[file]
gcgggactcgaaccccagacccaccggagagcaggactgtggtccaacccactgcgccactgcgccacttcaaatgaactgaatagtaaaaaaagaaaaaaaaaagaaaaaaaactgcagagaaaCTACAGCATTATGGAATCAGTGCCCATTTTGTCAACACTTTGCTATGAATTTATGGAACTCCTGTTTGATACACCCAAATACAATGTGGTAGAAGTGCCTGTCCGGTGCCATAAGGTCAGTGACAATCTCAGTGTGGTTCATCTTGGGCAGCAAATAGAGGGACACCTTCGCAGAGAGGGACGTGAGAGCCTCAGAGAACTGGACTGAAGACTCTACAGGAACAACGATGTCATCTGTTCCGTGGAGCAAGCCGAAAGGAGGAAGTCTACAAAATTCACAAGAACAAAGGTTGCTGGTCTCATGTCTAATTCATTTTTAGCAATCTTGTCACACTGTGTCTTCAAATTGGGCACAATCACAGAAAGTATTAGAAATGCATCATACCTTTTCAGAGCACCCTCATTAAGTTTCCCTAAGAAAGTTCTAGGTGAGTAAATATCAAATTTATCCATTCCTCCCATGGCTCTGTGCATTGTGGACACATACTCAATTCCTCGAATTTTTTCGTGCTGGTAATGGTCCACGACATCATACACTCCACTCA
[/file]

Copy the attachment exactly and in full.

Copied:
gcgggactcgaaccccagacccaccggagagcaggactgtggtccaacccactgcgccactgcgccacttcaaatgaactgaatagtaaaaaaagaaaaaaaaaagaaaaaaaactgcagagaaaCTACAGCATTATGGAATCAGTGCCCATTTTGTCAACACTTTGCTATGAATTTATGGAACTCCTGTTTGATACACCCAAATACAATGTGGTAGAAGTGCCTGTCCGGTGCCATAAGGTCAGTGACAATCTCAGTGTGGTTCATCTTGGGCAGCAAATAGAGGGACACCTTCGCAGAGAGGGACGTGAGAGCCTCAGAGAACTGGACTGAAGACTCTACAGGAACAACGATGTCATCTGTTCCGTGGAGCAAGCCGAAAGGAGGAAGTCTACAAAATTCACAAGAACAAAGGTTGCTGGTCTCATGTCTAATTCATTTTTAGCAATCTTGTCACACTGTGTCTTCAAATTGGGCACAATCACAGAAAGTATTAGAAATGCATCATACCTTTTCAGAGCACCCTCATTAAGTTTCCCTAAGAAAGTTCTAGGTGAGTAAATATCAAATTTATCCATTCCTCCCATGGCTCTGTGCATTGTGGACACATACTCAATTCCTCGAATTTTTTCGTGCTGGTAATGGTCCACGACATCATACACTCCACTCA